It’s a unique feeling in California, where throngs of people from 49 other states come to pursue their careers, to feel foreign, yet familiar.

The families represented in the series faced that conflict even as their children made their lives in California, while still being treated as outsiders in areas of L.A., Orange and San Diego counties.

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Coming from a family and area that made me feel the same way, the series quickly became a page-turner. What was consumed by readers in 1983 over the span of three weeks was devoured in hours.

In 2017, journalist Frank Sotomayor wrote “The Pulitzer Long Shot,” an in-depth, behind-the-scenes look at how the series came together, and ultimately won journalism’s top prize.

At the time, then-Editor Bill Thomas was reluctant to submit the series for Pulitzer consideration, according to Sotomayor.

“Thomas repeated that the series, although a good product, was ‘not the type that wins a Pulitzer,’” Sotomayor wrote. “He said Pulitzers typically were awarded for investigative series that produce change.”

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In hindsight, it’s easy to look back and be critical of Thomas’ hesitation. But 37 years later, the idea of representation eliciting change is still not embraced like the 1983 series was when it was eventually submitted.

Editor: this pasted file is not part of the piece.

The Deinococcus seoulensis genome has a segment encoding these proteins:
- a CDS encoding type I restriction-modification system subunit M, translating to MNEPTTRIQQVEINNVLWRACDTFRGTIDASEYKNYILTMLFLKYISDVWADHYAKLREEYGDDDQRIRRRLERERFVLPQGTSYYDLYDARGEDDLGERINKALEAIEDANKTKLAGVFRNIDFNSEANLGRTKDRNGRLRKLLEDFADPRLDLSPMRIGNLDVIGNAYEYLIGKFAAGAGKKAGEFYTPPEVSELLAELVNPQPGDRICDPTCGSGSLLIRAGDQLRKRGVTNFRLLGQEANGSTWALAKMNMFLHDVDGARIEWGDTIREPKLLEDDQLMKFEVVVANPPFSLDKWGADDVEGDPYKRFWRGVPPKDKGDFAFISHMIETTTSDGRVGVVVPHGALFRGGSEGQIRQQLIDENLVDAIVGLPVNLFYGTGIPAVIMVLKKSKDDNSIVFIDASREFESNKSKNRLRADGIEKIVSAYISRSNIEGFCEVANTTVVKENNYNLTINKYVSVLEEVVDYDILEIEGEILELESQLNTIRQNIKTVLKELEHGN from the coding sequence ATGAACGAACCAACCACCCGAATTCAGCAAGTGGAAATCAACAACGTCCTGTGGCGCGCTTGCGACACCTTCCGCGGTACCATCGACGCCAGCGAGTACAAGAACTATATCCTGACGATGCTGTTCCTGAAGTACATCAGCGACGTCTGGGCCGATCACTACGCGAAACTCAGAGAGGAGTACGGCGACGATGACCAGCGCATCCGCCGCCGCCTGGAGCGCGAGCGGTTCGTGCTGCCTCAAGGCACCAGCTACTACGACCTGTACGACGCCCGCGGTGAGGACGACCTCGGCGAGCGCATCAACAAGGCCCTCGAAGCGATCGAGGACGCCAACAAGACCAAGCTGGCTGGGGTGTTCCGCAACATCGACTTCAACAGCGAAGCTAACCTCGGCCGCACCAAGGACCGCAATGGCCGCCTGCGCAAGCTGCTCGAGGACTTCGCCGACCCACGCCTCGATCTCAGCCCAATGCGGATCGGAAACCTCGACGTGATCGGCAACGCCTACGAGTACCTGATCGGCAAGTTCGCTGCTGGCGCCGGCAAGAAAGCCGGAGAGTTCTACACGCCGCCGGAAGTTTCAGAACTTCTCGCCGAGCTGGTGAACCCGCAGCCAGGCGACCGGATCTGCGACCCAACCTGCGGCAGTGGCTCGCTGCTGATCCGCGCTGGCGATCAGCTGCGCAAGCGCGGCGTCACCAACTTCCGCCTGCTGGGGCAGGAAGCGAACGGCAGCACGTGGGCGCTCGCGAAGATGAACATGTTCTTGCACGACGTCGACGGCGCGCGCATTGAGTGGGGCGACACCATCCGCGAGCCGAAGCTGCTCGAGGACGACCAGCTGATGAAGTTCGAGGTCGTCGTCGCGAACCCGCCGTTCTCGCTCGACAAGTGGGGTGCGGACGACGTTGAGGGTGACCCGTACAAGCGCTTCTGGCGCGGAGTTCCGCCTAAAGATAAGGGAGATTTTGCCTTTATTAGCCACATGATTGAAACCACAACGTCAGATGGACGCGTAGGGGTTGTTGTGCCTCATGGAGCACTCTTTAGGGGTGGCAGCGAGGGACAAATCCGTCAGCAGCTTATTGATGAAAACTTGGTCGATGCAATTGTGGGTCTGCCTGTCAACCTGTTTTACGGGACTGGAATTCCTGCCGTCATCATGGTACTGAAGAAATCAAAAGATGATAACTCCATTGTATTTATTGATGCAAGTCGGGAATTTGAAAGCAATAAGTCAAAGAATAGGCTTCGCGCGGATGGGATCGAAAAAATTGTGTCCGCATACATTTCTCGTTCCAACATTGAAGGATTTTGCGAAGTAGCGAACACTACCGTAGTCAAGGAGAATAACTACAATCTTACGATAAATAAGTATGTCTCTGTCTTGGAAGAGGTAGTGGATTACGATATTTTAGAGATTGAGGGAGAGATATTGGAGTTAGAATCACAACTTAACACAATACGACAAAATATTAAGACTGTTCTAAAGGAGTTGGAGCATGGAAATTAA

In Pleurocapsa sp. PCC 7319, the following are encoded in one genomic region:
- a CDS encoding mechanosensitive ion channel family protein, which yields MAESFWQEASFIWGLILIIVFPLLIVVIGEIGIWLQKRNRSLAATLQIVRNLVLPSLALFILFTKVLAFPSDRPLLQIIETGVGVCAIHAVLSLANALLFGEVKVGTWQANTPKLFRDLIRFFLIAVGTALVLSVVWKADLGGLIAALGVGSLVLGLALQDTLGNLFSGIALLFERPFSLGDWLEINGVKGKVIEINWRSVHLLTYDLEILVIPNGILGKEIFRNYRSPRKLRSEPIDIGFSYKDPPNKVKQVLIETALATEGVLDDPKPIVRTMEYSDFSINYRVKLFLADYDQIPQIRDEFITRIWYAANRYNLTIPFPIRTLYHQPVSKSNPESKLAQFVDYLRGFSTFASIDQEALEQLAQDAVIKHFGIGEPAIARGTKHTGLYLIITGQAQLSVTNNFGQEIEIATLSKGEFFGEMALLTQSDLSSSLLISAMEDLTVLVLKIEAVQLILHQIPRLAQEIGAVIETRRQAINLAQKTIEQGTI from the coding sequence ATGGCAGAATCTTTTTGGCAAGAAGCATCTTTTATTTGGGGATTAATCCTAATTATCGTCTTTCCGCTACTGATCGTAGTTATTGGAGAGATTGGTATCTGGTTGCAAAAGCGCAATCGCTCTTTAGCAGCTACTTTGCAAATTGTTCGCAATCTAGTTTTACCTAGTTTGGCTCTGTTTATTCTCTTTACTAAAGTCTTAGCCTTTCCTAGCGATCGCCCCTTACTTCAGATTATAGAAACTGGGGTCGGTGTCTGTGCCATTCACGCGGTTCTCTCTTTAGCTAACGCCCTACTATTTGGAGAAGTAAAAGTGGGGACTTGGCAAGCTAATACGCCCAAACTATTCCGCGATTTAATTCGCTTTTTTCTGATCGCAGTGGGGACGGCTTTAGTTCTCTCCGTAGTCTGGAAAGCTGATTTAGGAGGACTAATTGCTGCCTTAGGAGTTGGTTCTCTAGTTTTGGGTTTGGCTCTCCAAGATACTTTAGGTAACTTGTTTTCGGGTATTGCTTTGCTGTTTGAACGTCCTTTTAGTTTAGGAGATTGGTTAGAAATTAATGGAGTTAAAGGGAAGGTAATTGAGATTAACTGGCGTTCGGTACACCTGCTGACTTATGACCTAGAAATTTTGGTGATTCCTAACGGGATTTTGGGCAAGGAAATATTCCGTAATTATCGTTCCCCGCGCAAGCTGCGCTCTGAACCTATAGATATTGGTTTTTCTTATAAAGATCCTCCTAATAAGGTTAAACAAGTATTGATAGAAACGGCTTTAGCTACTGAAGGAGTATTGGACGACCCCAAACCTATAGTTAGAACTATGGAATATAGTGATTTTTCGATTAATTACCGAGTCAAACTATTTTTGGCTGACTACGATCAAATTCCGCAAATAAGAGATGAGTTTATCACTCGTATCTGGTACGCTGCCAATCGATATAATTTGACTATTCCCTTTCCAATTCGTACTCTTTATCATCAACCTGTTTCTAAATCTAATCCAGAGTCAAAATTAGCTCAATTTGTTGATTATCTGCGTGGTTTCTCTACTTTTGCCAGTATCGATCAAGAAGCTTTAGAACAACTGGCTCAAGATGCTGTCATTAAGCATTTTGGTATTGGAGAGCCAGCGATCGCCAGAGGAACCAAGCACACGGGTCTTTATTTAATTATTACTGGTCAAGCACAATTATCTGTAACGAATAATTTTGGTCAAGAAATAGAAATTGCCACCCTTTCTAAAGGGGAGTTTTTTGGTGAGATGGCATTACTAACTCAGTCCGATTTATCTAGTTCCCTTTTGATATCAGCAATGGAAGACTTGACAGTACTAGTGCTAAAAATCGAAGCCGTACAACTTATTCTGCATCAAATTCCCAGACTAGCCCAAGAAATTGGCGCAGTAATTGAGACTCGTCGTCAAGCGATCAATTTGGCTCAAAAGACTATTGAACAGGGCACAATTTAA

The thorough recounting of the journey relayed the open hostility the team faced from people in their own newsroom: “During the project, a number of reporters had hurled ethnic slurs our way, such as ‘You guys going to write your stories in spray paint?’”

The irony of the insulting and inappropriate comment is that graffiti art was part of a growing subculture that was strengthening the bonds among Latino, Black and Asian youths during the 1980s. Those bonds were, at times, omitted in the series in lieu of focusing on the relationship between Latino and white communities. But even in those narratives, there were elements of the relationship that revealed a shared pain of inequality among what were L.A.’s minority groups.